IOP is the only modifiable risk factor for glaucoma and, as such, accurate tonometry is of critical importance in the diagnosis and management of this disease. It is widely recognized that the current gold standard for measuring pressure, the Goldmann Applanation Tonometer (GAT), has considerable flaws. Goldmann, and other current tonometers, are significantly influenced by corneal properties such as rigidity and thickness. Though it has been shown that GAT provides clinically reliable measurements in eyes with “average” corneas, we now know that many corneas vary more significantly from average than previously thought.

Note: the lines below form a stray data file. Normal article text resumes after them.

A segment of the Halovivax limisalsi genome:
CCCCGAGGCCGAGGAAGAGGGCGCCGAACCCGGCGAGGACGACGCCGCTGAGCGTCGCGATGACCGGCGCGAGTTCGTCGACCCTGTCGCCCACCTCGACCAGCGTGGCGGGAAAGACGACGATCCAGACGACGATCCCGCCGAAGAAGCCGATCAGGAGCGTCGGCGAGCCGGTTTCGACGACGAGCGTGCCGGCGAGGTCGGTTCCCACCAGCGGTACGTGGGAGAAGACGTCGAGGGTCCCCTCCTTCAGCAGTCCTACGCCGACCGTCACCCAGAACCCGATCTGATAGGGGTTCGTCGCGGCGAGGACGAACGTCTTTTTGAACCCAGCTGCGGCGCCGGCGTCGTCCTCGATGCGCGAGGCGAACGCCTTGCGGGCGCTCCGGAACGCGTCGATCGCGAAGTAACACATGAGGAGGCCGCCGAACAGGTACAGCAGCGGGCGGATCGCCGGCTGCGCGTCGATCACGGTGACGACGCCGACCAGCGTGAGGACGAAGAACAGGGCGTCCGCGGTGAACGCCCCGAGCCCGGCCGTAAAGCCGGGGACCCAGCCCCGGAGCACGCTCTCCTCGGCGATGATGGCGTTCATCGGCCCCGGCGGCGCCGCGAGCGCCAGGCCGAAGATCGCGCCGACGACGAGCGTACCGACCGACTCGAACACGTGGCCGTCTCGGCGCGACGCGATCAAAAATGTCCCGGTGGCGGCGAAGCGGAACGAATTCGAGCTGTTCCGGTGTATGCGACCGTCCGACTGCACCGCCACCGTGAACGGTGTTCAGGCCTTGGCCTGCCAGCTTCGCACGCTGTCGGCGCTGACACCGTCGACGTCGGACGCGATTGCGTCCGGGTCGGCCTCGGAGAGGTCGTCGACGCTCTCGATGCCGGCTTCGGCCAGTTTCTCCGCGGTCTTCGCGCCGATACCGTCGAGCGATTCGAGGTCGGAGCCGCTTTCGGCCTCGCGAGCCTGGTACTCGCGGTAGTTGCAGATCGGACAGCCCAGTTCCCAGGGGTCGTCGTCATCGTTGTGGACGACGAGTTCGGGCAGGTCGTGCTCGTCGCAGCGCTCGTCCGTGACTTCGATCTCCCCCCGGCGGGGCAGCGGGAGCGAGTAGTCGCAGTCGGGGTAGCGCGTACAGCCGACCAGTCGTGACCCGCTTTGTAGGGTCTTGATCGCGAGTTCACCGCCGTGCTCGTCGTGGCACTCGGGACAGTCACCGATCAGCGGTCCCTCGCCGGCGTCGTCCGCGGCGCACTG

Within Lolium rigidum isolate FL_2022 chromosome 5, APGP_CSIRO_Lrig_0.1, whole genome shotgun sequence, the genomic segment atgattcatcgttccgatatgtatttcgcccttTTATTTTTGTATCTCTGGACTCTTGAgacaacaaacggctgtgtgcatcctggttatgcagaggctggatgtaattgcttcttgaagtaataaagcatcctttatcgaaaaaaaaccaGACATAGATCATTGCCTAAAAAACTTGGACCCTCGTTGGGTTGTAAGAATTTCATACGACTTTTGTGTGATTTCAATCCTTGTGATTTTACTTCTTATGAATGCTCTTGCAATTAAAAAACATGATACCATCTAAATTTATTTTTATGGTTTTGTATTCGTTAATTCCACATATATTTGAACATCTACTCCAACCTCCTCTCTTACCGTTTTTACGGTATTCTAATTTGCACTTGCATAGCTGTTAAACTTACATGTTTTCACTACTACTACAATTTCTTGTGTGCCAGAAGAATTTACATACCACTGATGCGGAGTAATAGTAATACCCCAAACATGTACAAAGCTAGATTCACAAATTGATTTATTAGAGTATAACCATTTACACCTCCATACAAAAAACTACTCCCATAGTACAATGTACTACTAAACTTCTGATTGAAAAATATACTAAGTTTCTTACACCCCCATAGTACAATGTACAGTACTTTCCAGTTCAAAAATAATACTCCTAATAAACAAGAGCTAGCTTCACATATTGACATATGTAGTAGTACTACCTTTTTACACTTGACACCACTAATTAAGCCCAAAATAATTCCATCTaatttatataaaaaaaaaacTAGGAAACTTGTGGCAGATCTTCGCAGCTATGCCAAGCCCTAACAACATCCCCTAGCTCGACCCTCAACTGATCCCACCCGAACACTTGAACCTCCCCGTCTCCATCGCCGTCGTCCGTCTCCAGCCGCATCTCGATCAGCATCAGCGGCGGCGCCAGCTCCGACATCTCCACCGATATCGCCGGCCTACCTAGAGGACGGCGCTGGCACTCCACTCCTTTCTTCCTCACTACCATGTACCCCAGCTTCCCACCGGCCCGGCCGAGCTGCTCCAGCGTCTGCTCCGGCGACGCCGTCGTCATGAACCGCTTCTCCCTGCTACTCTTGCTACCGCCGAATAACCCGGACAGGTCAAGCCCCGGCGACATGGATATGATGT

Numerous Studies have shown that thicker corneas overstate IOP values and thinner corneas understate IOP. However, thickness does not adequately describe corneal biomechanical properties, making the use of CCT-based correction algorithms questionable at best. In fact, researchers have concluded that correcting IOP based on CCT can lead not only to errors in the magnitude, but also in the direction of the adjustment.
Reichert’s 7CR Auto Tonometer + Corneal Response Technology takes corneal biomechanical properties into consideration, providing Corneal Compensated IOP (IOPcc) – a pressure measurement that is significantly less affected by the cornea than other methods of tonometry. The instrument’s unique ability to simultaneously provide a Goldmann- correlated IOP measurement (IOPg) and IOPcc, provides clinicians with a better understanding of patient tonometry values, enhancing clinicians ability to make critical diagnosis and treatment decisions.